Dramatic news in the mobile money world this week with the announcement that Nokia was withdrawing from its Nokia Money business to focus on core offerings. The change in strategy will not happen immediately however, with a Nokia company spokesman outlining that the service will continue to operate in India whilst it works on an exit strategy with its partners, regulators and other stakeholders. For those of us in the industry, this hasn’t come as a major surprise, as there have been rumours and discussion about the possibility of this for some time, and visible changes in strategy and senior management from Nokia as they completed the test and learn cycle of their financial services offering. As an industry however, it is interesting to consider what lessons can be learned from this experience. As an observer over the last three years, three major observations on challenges with Nokia Money spring to mind. These are; overblown expectations, strategic alignment and distribution.
The Nokia Money service launched with much fanfare and expectations of 80 million customers by the end of 2009, and 300 million customers by the end of 2011. These numbers far exceed the total number of emerging markets mobile money customers today, and it can only be guessed that internal business cases were highly geared to massive take-up. This was probably the same for Nokia’s primary technology partner Obopay, who managed to convince Nokia to take a substantial stake in the company, with speculation that this was around US$70 million. Whilst I am a huge supporter of this industry, and I firmly believe that investment by big players are key to success and scale, the old adage of payments remains the same – scale takes time. Unfortunately setting unrealistic timeframes on customer scale, and therefore revenue have probably made it difficult to maintain support for a business offering in an organisation that is already facing external pressure for results.
The original Nokia Money business plan was to build an open payments system that linked unbanked customers to financial institutions in order to transfer money, pay bills and airtime, and buy tickets. The concept was attractive in that Nokia created a customer friendly user interface that could operate on either Nokia, or other branded phones. Eventually Nokia phones would be pre-loaded with the application, which could then be activated by the customer through their service provider. Distribution would be managed by the extensive network of Nokia outlets and agents that are present in emerging markets. I struggled a little with this proposition – my experience in emerging markets has been that the best agents tend to be the ‘mom and pop’ shops that offer a range of services and products and see mobile money as an additional revenue stream. My observations in many markets is that mobile phone shops, whether they are Nokia distributors or not, tend to focus on smaller volume, larger ticket price items, and as such struggle to understand the economics of transaction based revenue.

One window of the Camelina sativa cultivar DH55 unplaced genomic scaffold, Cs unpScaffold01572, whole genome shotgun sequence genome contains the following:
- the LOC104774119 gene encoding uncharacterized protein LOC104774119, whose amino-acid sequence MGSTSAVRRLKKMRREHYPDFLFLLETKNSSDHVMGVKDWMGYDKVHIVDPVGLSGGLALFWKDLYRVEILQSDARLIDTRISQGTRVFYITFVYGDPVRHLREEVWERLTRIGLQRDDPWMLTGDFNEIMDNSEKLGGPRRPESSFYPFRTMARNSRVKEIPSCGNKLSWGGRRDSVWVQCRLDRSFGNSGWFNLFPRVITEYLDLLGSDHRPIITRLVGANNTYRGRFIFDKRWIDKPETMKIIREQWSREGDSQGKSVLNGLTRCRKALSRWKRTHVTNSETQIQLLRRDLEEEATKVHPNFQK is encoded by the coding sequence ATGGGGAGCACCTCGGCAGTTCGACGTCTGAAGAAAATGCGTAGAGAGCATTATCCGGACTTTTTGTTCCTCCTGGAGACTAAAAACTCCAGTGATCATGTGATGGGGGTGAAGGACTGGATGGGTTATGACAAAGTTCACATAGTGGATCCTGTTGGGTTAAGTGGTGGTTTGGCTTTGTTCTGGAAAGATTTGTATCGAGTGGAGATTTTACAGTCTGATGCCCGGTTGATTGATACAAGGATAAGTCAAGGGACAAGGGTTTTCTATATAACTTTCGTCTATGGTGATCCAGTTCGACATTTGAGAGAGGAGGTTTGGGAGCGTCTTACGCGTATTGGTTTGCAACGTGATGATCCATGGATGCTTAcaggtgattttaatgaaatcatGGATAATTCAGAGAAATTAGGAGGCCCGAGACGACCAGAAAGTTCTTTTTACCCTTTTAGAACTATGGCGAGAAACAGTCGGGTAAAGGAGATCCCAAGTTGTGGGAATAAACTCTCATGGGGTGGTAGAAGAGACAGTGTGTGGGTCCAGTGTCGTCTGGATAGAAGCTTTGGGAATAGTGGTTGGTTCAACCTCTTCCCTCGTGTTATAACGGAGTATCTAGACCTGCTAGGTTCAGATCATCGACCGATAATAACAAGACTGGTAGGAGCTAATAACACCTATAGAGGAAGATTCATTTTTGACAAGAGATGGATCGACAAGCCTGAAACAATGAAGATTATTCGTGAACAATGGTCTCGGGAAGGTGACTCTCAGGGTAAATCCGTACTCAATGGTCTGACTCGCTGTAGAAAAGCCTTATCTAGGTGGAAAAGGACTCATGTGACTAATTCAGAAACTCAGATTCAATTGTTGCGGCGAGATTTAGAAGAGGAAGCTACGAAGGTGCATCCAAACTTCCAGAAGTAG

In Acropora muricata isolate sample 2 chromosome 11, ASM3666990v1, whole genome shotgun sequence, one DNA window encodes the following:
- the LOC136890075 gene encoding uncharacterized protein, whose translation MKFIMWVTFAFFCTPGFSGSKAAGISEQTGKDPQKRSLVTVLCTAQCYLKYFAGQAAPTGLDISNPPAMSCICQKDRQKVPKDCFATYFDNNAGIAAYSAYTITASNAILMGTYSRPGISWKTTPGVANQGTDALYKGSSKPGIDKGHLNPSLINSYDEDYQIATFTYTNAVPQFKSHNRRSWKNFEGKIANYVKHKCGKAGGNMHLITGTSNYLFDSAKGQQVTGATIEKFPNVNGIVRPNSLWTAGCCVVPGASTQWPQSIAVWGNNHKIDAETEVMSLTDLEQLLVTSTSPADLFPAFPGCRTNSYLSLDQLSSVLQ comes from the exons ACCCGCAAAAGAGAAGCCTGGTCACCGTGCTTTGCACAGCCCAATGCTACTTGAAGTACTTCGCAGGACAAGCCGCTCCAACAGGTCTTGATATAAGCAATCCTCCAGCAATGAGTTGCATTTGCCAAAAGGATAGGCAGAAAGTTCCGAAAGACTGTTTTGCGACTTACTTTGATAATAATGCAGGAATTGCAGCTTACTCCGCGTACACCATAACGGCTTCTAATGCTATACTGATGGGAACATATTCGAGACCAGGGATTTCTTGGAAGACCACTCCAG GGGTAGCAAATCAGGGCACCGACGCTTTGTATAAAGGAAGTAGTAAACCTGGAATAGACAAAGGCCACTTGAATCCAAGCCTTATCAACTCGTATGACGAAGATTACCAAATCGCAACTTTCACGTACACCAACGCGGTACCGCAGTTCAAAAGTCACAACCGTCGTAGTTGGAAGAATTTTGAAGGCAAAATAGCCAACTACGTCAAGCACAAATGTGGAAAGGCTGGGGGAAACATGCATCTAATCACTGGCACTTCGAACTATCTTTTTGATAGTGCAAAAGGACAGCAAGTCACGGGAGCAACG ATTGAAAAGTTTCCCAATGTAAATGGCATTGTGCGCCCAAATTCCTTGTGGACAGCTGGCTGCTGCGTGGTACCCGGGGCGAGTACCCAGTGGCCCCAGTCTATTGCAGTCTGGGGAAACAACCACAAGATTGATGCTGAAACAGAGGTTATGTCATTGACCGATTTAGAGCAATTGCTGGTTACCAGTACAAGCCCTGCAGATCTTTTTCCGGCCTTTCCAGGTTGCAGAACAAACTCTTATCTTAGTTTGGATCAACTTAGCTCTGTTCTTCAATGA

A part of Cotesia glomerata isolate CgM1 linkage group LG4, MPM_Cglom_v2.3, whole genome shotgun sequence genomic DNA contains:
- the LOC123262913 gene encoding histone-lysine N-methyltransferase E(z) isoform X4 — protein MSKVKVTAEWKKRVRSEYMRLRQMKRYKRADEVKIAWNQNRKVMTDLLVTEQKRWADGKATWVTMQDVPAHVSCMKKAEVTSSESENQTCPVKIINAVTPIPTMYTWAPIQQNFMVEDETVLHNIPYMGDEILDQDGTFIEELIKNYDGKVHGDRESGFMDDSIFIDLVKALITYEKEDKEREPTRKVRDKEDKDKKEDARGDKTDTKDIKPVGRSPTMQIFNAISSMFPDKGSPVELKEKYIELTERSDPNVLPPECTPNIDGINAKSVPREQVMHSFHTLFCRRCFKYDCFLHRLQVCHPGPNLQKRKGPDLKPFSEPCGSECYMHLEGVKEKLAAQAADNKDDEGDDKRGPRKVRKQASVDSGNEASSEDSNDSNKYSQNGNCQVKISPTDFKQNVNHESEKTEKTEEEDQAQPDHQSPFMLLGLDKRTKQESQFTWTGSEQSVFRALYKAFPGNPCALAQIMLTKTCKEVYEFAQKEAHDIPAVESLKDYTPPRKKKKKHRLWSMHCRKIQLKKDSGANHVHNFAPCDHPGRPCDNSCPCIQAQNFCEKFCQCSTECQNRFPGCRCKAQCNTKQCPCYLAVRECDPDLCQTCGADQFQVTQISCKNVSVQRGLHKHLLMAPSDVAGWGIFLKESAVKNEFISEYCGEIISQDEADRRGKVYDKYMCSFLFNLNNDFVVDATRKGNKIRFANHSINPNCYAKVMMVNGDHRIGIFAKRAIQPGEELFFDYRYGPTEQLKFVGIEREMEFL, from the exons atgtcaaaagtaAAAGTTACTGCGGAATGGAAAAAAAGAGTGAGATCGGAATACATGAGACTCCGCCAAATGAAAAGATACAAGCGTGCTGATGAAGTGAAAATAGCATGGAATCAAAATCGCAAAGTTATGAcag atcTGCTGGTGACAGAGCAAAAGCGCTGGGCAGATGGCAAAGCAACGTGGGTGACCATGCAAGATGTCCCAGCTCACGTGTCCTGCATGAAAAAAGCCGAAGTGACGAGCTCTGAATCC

From a strategic alignment perspective, the challenges that Nokia are currently facing are well documented, and CEO Stephen Elop has commented that Nokia need to focus on core activities such as handset production and logistics and distribution. Unfortunately for Nokia Money, unmet expectations of customer take-up have probably caused the senior management of Nokia to lower the axe on a business that sadly was starting to show some 'green buds' of growth. I have been fortunate in meeting many of the people involved in the development of Nokia Money, and to a person they were committed, intelligent and focused on what they were trying to achieve. I am sure these latest developments are disappointing for them, but they should also be proud of the achievements they had in furthering the development of this industry. As the industry matures and scales over the next five to ten years, I am sure organisations like Nokia will look in hindsight at a missed opportunity to diverge their business in emerging markets. Nokia have come a long way from manufacturing rubber boots in 1865, but in the long run, their strength has appeared to be the ability to adapt and innovate into new markets and products. Only time will tell whether exiting financial services in emerging markets has been the right move.
- Brad Jones